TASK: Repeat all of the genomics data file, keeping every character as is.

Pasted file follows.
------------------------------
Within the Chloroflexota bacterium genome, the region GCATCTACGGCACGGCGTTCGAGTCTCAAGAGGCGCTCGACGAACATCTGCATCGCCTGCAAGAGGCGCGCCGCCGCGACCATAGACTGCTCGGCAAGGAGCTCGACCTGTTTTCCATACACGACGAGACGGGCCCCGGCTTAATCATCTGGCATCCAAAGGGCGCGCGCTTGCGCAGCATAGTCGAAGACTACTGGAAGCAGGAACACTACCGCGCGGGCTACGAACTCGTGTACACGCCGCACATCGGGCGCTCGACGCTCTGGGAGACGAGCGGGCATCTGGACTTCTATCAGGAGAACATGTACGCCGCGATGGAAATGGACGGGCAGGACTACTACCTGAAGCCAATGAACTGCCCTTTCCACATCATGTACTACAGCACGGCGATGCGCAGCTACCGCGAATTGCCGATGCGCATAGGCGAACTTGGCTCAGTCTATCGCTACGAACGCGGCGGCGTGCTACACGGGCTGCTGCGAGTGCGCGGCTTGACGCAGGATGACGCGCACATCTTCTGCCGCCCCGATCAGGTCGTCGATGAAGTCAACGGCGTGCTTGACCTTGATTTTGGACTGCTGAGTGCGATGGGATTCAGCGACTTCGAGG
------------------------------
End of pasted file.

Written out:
Within the Chloroflexota bacterium genome, the region GCATCTACGGCACGGCGTTCGAGTCTCAAGAGGCGCTCGACGAACATCTGCATCGCCTGCAAGAGGCGCGCCGCCGCGACCATAGACTGCTCGGCAAGGAGCTCGACCTGTTTTCCATACACGACGAGACGGGCCCCGGCTTAATCATCTGGCATCCAAAGGGCGCGCGCTTGCGCAGCATAGTCGAAGACTACTGGAAGCAGGAACACTACCGCGCGGGCTACGAACTCGTGTACACGCCGCACATCGGGCGCTCGACGCTCTGGGAGACGAGCGGGCATCTGGACTTCTATCAGGAGAACATGTACGCCGCGATGGAAATGGACGGGCAGGACTACTACCTGAAGCCAATGAACTGCCCTTTCCACATCATGTACTACAGCACGGCGATGCGCAGCTACCGCGAATTGCCGATGCGCATAGGCGAACTTGGCTCAGTCTATCGCTACGAACGCGGCGGCGTGCTACACGGGCTGCTGCGAGTGCGCGGCTTGACGCAGGATGACGCGCACATCTTCTGCCGCCCCGATCAGGTCGTCGATGAAGTCAACGGCGTGCTTGACCTTGATTTTGGACTGCTGAGTGCGATGGGATTCAGCGACTTCGAGG